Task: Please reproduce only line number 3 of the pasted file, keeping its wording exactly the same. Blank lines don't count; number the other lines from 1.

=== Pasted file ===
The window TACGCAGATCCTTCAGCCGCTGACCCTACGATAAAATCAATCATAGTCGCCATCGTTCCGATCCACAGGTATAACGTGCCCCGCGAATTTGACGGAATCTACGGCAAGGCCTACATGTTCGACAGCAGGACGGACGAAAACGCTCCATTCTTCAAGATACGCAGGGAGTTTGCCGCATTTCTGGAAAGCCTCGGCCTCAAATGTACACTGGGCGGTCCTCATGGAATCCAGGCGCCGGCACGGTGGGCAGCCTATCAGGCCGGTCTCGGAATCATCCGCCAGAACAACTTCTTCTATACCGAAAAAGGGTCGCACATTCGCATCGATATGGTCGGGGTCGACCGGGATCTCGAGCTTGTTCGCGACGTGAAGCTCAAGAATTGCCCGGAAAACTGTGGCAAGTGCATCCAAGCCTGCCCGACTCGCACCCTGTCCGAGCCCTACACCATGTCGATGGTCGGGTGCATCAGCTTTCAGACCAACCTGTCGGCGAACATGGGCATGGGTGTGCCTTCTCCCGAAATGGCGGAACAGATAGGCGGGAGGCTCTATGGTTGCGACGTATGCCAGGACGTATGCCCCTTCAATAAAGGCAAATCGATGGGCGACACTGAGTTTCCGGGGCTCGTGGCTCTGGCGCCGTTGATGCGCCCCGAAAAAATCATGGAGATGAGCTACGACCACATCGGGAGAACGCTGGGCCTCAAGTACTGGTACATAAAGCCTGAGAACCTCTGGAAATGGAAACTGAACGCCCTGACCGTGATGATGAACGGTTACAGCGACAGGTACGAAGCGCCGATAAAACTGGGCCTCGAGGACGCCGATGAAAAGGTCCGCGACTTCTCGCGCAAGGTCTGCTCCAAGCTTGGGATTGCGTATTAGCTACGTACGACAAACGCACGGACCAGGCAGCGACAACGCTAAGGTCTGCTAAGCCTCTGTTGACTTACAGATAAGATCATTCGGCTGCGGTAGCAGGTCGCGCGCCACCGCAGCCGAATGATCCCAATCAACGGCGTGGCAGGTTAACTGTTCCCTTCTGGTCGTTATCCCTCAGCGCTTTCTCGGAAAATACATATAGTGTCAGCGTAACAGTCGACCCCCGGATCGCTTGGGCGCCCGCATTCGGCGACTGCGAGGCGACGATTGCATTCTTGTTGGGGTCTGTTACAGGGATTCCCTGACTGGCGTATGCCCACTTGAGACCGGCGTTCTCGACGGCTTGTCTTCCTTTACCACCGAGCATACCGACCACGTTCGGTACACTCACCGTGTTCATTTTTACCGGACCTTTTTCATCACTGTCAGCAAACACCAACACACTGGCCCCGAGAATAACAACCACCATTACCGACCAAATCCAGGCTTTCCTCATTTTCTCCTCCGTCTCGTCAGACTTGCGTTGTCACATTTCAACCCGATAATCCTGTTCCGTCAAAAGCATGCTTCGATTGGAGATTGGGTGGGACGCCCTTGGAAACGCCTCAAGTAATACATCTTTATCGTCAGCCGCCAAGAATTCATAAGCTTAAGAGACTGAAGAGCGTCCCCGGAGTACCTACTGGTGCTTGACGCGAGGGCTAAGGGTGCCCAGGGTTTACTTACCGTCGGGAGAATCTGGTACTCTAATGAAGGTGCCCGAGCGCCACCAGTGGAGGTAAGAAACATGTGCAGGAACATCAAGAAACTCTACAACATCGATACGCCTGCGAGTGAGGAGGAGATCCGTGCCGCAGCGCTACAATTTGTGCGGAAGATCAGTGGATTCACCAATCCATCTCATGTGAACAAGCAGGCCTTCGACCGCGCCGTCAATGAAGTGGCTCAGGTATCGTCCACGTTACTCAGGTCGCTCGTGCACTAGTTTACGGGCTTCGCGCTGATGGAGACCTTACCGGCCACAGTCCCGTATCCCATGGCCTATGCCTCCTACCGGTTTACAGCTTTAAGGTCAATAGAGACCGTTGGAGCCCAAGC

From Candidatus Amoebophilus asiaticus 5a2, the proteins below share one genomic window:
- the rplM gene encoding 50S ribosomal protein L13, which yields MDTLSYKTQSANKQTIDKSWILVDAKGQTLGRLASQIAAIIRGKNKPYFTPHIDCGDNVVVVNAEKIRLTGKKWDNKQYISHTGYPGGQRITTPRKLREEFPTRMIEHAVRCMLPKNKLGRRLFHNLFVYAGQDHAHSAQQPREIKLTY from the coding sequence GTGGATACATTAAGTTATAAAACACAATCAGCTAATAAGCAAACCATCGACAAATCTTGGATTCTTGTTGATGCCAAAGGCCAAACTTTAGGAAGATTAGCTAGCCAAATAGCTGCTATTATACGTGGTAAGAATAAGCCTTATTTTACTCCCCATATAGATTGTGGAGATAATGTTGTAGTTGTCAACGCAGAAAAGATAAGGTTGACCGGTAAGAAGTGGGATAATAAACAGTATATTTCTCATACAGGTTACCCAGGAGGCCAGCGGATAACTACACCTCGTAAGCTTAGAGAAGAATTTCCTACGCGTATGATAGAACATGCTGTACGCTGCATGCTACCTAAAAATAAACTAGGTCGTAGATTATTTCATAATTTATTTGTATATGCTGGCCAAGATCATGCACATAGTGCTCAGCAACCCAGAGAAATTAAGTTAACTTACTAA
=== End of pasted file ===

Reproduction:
- the rplM gene encoding 50S ribosomal protein L13, which yields MDTLSYKTQSANKQTIDKSWILVDAKGQTLGRLASQIAAIIRGKNKPYFTPHIDCGDNVVVVNAEKIRLTGKKWDNKQYISHTGYPGGQRITTPRKLREEFPTRMIEHAVRCMLPKNKLGRRLFHNLFVYAGQDHAHSAQQPREIKLTY from the coding sequence GTGGATACATTAAGTTATAAAACACAATCAGCTAATAAGCAAACCATCGACAAATCTTGGATTCTTGTTGATGCCAAAGGCCAAACTTTAGGAAGATTAGCTAGCCAAATAGCTGCTATTATACGTGGTAAGAATAAGCCTTATTTTACTCCCCATATAGATTGTGGAGATAATGTTGTAGTTGTCAACGCAGAAAAGATAAGGTTGACCGGTAAGAAGTGGGATAATAAACAGTATATTTCTCATACAGGTTACCCAGGAGGCCAGCGGATAACTACACCTCGTAAGCTTAGAGAAGAATTTCCTACGCGTATGATAGAACATGCTGTACGCTGCATGCTACCTAAAAATAAACTAGGTCGTAGATTATTTCATAATTTATTTGTATATGCTGGCCAAGATCATGCACATAGTGCTCAGCAACCCAGAGAAATTAAGTTAACTTACTAA